“We were able to harness that. The bag sold out. We got it restocked. We’re learning how to engage that community better and better,” Crevoiserat said in an interview on “Closing Bell,” after the retailer reported better-than-expected earnings for its holiday quarter earlier in the day.
Crevoiserat’s comments provide another example of the potential social media platforms like TikTok represent for Tapestry and other consumer brands. Its influence appears to stretch categories, too. For Tapestry, the increasingly popular app drove sales for its crossbody heart bag while toy companies also have seen sales growth linked to TikTok during the pandemic.
TikTok’s potential for brands is perhaps best exemplified by Walmart‘s decision to pursue a minority stake in the app’s U.S. operations. The deal, first announced in September, remains pending. But in October, Walmart CEO Doug McMillon detailed TikTok’s allure for the retail giant in a CNBC interview.
“If you’re watching a TikTok video and somebody’s got a piece of apparel or an item on it that you really like, what if you could just quickly purchase that item?” McMillon said then on “Squawk Box.” “That’s what we’re seeing happen in countries around the world. And it’s intriguing to us, and we would like to be part of it.”
Tapestry shares closed higher by 4.6% Thursday to $36.18 apiece after the New York-based company beat Wall Street forecasts on the top and bottom lines. Although quarterly sales of $1.69 billion were down 7% compared with a year earlier, it reported a triple-digit increase in digital sales globally. In addition to Kate Spade, Tapestry owns the Coach and Stuart Weitzman brands.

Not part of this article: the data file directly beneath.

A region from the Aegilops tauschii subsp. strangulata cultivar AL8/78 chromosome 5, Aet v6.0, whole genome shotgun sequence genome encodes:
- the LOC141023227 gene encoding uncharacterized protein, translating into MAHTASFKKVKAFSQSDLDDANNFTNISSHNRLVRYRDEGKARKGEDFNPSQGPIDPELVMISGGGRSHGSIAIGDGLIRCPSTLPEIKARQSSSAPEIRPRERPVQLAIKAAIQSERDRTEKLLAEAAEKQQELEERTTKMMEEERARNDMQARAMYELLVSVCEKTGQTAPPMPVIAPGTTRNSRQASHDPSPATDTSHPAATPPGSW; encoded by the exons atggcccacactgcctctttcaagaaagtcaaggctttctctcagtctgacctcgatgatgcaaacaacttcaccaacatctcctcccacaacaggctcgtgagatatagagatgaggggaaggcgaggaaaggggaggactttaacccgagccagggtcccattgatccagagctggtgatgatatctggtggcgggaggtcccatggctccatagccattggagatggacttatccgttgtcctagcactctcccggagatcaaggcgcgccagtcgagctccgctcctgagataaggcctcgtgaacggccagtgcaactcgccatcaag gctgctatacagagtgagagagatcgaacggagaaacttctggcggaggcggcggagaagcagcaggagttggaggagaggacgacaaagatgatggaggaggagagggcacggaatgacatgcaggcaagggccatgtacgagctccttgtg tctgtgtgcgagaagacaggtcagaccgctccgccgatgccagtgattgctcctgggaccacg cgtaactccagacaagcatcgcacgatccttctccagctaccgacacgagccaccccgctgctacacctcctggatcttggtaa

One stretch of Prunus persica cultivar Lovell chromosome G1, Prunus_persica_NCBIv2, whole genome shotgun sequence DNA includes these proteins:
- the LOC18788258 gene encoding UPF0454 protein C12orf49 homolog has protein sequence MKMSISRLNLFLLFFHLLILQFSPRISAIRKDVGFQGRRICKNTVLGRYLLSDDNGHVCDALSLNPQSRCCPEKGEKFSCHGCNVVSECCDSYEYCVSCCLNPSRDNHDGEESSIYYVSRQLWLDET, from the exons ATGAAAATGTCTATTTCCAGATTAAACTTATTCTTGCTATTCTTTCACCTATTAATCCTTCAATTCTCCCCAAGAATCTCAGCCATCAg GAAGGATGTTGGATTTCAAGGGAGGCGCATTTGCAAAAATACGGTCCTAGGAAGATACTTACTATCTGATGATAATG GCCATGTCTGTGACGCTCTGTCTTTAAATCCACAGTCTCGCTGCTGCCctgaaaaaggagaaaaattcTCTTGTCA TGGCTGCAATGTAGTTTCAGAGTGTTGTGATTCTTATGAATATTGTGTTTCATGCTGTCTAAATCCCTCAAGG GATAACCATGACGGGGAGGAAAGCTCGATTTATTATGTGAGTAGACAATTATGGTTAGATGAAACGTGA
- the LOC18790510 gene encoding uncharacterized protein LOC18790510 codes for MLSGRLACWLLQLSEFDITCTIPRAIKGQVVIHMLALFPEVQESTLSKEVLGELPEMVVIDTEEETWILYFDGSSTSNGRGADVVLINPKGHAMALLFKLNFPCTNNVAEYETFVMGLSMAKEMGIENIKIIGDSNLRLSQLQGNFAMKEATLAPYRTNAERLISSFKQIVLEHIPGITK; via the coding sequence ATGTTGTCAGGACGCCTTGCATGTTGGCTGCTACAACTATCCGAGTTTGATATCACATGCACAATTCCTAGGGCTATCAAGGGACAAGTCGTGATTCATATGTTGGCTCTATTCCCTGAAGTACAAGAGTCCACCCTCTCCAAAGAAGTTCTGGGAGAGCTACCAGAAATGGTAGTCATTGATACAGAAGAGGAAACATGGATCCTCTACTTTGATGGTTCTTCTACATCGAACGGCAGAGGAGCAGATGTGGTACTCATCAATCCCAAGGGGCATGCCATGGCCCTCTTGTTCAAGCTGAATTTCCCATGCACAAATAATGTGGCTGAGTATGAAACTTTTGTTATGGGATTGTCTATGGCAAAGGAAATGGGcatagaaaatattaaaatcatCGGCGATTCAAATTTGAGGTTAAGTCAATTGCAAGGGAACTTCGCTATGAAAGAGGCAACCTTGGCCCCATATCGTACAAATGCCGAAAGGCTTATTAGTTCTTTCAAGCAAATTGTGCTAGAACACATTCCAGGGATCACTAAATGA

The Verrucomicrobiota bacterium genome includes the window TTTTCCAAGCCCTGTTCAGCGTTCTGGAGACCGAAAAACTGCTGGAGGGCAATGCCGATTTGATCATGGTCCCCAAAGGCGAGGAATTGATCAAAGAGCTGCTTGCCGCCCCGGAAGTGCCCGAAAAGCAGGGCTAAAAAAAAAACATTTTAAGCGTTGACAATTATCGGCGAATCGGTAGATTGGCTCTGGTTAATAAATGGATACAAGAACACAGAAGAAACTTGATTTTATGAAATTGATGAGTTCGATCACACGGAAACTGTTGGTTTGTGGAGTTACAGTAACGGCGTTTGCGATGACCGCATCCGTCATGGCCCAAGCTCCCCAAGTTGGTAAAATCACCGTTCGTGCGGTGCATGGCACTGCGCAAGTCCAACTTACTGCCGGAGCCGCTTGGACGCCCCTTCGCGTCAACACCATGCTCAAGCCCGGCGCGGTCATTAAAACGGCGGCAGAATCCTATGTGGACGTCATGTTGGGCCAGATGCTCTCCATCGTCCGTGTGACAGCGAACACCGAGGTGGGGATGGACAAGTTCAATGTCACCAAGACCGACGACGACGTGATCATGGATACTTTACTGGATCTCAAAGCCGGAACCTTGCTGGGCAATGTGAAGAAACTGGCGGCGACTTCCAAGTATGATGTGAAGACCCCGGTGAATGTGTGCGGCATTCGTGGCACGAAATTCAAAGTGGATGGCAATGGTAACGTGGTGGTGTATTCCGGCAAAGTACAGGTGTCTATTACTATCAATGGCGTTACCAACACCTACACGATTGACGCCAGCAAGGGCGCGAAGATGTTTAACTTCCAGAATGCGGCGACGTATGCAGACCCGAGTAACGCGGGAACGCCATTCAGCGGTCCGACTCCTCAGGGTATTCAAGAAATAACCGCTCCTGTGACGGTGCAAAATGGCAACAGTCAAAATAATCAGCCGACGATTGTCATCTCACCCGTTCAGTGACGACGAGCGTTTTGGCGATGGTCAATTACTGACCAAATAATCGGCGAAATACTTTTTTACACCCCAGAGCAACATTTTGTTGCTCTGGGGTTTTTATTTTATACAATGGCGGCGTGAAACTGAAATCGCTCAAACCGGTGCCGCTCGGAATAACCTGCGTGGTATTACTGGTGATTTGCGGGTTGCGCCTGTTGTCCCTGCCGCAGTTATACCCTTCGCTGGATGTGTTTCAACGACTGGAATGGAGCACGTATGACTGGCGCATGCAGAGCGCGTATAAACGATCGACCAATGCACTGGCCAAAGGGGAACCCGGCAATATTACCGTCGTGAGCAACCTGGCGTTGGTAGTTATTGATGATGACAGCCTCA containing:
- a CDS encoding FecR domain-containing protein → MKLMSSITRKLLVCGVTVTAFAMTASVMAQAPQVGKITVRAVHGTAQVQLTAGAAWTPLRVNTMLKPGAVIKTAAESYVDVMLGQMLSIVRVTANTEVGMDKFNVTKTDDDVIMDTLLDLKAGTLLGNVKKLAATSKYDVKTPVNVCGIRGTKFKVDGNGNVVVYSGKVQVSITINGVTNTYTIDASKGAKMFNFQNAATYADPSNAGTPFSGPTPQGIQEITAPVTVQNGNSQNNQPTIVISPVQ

The company’s stock is up more than 160% since early August and notched a fresh 52-week high during Thursday’s session.
Crevoiserat said she’s been pleased with how Tapestry scaled up its e-commerce operations during the pandemic, as consumers stayed home and did more shopping online. The company’s $1.3 billion online sales over the past 12 months is “more than double where we were a year ago,” she said. “We’ve had the capabilities and we’re getting better and better at engaging consumers on digital channels and on social channels.”
Tapestry still sees brick-and-mortar locations playing a key role even with its online growth, said Crevoiserat, who became permanent CEO in October. She’d been serving as interim since July.
‘We think stores are still important, and we’ll continue to innovate in our stores,” she said. “We have raised our expectations around productivity and profitability for our store fleet, but we think that physical touch point, that manifestation of the brand in a physical way, is important for consumers.”